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Associate Feature: Vulnerable households will be left in the cold without urgent changes to energy efficiency funding

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Associate Feature: Vulnerable households will be left in the cold without urgent changes to energy efficiency funding

In our latest research report, Harnessing Scotland’s Social Housing Expertise, the Chartered Institute of Building (CIOB) has made several policy recommendations for urgently needed changes to Scottish Government energy efficiency funding programmes for housing associations. 

Retrofitting Scotland’s social housing sector will help to address three key policy priority areas in tandem: decarbonising Scotland’s housing stock, preserving the number of affordable housing units available, and helping to lower fuel poverty rates for vulnerable households. 

Our report, developed in collaboration with Scottish housing association representatives, outlines the alarming barriers blocking them from accessing vital Government-backed funding schemes to improve the energy efficiency of their 280,000-strong housing stock. Given the scale of these challenges, many say they feel Government is setting them up to fail. They cite financial constraints, the cost-match funding required on their part, last-minute approvals, and the extensive administration work involved to prepare an application as key barriers. With no guarantee of getting the funding, many also say they find themselves unable to roll the dice to make a bid. 

As a first course of action, restrictions within funding schemes like the Social Housing Net Zero Heat Fund that prevent housing associations from using other public funds to meet cost-matching requirements should be removed. Allowing for the blending of funding programmes, thereby lowering the upfront capital contributions required of them, would overcome a significant barrier for both large and small housing associations.

Over the longer term, Scottish Government should combine energy efficiency funding for housing associations into a central pot. This centralised funding should be administered over a five-year term, allocated based on need, without parameters on the specific use of funds, and with metrics that focus on obtaining the best outcomes for tenants and energy performance. Housing associations have demonstrated that they have the expertise, the knowledge about their stock and their tenants, and the overarching mission to provide good quality homes that are required to deliver upon Scotland’s retrofit objectives. They just need the long-term financial support of Scottish Government to get there.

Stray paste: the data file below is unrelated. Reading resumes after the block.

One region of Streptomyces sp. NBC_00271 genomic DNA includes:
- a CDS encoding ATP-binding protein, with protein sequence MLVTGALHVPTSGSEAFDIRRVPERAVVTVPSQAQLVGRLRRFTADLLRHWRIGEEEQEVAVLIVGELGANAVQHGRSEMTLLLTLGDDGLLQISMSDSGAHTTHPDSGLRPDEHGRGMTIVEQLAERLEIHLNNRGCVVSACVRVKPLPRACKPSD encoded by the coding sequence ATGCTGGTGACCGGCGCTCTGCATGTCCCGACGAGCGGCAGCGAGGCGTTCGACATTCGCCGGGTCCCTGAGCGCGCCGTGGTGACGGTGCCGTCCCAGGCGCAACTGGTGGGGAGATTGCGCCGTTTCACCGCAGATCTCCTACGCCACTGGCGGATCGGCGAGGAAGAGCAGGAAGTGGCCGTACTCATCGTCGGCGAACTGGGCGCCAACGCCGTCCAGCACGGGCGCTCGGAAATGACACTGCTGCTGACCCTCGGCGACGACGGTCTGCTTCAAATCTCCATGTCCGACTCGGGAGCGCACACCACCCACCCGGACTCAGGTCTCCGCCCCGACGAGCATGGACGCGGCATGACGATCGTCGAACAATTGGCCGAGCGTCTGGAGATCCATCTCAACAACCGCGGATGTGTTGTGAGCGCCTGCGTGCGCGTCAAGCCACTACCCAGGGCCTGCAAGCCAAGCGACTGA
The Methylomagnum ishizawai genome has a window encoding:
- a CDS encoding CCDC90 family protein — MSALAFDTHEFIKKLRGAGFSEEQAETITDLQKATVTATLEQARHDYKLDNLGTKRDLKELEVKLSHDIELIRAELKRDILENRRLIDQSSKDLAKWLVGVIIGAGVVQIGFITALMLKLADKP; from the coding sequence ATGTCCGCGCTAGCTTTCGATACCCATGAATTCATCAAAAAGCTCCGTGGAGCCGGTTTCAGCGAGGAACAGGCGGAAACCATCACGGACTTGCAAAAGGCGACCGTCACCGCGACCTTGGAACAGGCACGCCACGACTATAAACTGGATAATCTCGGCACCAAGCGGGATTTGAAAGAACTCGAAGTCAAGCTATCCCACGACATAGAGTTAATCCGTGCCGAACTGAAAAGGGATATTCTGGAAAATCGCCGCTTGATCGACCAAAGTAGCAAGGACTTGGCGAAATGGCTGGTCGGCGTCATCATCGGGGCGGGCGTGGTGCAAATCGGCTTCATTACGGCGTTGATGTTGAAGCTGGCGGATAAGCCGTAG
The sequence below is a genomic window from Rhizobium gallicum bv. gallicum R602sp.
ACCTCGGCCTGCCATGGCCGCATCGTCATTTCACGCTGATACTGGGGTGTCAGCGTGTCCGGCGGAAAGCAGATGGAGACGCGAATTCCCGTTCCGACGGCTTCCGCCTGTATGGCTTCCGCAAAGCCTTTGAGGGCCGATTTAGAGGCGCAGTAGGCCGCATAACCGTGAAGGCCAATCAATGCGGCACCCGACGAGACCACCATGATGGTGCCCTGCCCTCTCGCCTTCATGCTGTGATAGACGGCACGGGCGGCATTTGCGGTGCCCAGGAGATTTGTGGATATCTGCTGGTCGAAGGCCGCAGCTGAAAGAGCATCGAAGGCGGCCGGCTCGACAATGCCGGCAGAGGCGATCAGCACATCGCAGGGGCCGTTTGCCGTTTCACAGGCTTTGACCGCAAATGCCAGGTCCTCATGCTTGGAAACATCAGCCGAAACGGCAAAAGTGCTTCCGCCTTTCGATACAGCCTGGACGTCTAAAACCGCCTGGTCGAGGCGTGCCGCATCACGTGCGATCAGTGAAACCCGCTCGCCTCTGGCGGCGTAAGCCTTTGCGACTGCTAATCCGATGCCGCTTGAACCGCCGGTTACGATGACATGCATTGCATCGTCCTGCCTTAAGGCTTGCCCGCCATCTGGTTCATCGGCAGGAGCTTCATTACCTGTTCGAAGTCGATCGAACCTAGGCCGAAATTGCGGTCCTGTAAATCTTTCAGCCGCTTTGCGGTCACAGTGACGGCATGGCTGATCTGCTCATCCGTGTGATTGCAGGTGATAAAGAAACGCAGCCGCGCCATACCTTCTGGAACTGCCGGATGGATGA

Beyond overhauling the current social housing funding landscape, we are also calling on Scottish Government to convene a ministerial oversight group on retrofit to bring ministers with responsibility for housing, net zero buildings, skills & education, community wealth & public finance, and planning together to develop a National Retrofit Delivery Plan. 

The sector is facing broader challenges in achieving widescale retrofit goals. Awareness of government incentive schemes is worryingly low: recent consumer data from the CIOB found that over a third of the 2,000 respondents in Scotland had not heard of any of the past or current government incentive schemes available for energy efficiency upgrades. Further, the construction industry continues to face a worsening skills shortage that makes completing retrofit projects, especially in rural and highland areas, increasingly difficult. Therefore, any future National Retrofit Delivery Plan must consider the resources – both financial and human – that will be needed to bring all of Scotland’s housing stock up to the standards required to achieve housing, decarbonisation and fuel poverty targets. 

Taking these actions will ensure all relevant government departments are working together and thinking holistically about the resources needed to meet the retrofit challenge and allocate funding strategically across housing tenure and geographical location. Without this long-term, joined-up thinking, we will simply not meet Scottish Government’s net zero targets.

The cost of inaction is very real. With the existing barriers to the widescale retrofit of Scotland’s social housing stock, as one of the roundtable participants cautioned, “someone is going to have to make hard choices,” we urge Scottish Government to take immediate action to ensure that these hard choices don’t fall to Scotland’s most vulnerable households. 

This article is sponsored by Chartered Institute of Building (CIOB)


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